Labour is planning to use an opposition day debate motion to bring forward legislation for a new register of children who are not in school as part of plans to tackle persistent absenteeism.
New Labour analysis found that “one in three children currently sitting their GCSEs have missed nearly three months of secondary school since the pandemic” and said this was likely to affect academic attainment.
The motion will seek to take control of the parliamentary order paper to enable the passage of a children not in school (national register) bill, to create a council-maintained register of children not on the school roll.
The measure, which will cover home-schooled children, has attracted widespread support across parliament and beyond, and was included in earlier government legislation, the schools white paper, that was dropped two years ago.
Speaking in December 2022, the education secretary, Gillian Keegan, told MPs on the education committee that a register of children not in school was “a priority” but it did not feature in the king’s speech last November. Keegan reaffirmed the government’s commitment last November and is supporting Conservative MP Flick Drummond’s private members’ bill with the same aim.
Speaking before Tuesday’s motion, the shadow education secretary, Bridget Phillipson, said: “There is no time to waste if we are to tackle the biggest challenge currently facing our schools – that is why Labour’s motion is so essential, and represents the first step of our long-term plan to get to grips with persistent absence.”
Labour’s compulsory national register of home-schooled children was announced by Phillipson this month, when she laid out Labour’s plans to reduce “frankly terrifying” levels of pupil absence in schools in England in the wake of the pandemic.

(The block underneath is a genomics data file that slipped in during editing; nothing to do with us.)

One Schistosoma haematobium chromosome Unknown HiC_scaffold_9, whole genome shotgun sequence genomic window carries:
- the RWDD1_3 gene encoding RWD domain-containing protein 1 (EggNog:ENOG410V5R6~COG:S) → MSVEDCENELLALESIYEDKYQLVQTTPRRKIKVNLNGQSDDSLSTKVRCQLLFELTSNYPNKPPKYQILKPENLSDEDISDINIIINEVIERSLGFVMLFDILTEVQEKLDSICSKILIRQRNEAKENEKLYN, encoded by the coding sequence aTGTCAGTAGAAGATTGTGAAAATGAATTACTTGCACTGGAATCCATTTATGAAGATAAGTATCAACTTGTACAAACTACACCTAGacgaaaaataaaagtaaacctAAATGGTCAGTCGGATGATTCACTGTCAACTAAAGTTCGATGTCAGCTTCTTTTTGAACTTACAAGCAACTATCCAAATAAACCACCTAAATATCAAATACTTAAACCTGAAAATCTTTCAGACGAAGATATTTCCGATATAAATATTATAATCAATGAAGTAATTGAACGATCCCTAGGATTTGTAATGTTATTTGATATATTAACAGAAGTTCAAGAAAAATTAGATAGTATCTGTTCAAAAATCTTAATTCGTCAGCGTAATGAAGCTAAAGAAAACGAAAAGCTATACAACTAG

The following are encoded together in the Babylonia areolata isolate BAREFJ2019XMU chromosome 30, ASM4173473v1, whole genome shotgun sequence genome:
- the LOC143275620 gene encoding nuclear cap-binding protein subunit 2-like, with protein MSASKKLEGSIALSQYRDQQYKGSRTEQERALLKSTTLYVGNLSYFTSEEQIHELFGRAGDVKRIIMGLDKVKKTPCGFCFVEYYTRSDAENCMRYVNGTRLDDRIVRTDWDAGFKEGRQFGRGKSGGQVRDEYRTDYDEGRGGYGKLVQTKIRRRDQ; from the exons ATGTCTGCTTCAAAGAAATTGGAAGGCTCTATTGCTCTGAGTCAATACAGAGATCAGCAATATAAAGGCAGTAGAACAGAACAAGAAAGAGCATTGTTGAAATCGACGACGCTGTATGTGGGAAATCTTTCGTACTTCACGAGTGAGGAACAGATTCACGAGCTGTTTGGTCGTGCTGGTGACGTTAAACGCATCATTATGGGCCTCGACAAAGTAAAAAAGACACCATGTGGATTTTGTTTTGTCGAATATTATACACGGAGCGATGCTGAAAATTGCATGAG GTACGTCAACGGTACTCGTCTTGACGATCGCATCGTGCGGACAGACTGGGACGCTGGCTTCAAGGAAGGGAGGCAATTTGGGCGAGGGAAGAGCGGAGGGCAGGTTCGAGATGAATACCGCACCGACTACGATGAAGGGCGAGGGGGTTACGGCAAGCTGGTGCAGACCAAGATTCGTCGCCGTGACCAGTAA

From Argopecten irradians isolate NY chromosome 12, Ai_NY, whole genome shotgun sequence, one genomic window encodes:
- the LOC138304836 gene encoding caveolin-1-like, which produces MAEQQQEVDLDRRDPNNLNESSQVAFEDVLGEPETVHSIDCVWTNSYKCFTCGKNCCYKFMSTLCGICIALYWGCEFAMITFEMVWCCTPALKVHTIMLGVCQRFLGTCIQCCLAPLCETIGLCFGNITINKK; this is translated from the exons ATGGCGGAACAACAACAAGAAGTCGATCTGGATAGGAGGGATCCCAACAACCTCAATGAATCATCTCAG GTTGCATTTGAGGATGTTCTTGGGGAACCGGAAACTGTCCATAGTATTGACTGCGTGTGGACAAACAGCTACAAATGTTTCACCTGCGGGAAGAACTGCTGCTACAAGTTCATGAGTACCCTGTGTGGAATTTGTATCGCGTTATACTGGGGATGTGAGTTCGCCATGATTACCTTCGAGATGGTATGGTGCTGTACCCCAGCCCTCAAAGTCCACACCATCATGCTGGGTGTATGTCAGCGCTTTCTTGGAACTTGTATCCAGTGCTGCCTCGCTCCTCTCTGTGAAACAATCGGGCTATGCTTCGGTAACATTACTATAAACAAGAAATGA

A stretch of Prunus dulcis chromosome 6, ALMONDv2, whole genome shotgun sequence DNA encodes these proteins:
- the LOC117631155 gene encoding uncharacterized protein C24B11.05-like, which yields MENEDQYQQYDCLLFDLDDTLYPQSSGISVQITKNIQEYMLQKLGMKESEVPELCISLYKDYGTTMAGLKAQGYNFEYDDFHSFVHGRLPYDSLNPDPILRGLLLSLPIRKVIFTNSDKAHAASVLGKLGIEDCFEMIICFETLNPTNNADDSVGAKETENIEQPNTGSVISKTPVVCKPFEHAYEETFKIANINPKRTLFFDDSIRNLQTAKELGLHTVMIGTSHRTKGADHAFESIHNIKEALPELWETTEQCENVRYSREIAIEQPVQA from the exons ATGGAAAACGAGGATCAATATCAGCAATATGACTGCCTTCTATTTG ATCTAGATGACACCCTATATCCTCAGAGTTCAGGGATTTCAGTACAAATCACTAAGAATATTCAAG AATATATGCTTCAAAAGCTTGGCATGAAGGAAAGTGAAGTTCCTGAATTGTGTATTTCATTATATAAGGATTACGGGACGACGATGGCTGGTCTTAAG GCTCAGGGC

It would place a legal duty on councils to keep a register of all children who are not in school and on parents to provide information about their child’s education at home. Under Labour’s plans, children in England would be given a unique number to link records held by schools, health visitors and councils to stop any child falling through the gaps.
The motion will say: “That this house condemns the secretary of state for education for her failure to tackle the crisis of persistent school absence.”
It “calls on the government to immediately introduce legislation to amend the Education Act 1996 in order to establish a mandatory duty on local authorities in England to maintain a register of eligible children not in school, as set out in part 3 of the schools bill [Lords] published in the 2022-23 parliamentary session; and therefore makes provision as set out in this order”.
Phillipson will attack the Conservatives’ record on education. “Conservative MPs, including the current schools minister and two former schools ministers, claim to support the register of children not in school but yet again have failed to deliver,” she said.
“The secretary of state has said it is her priority to legislate on a register ‘in the very short term’: that is why Labour is giving her and her Conservative colleagues an opportunity to make good on her pledge.”
A government source said: “We are committed to legislation for a children-not-in-school register and have committed to progress with this when legislative time allows.”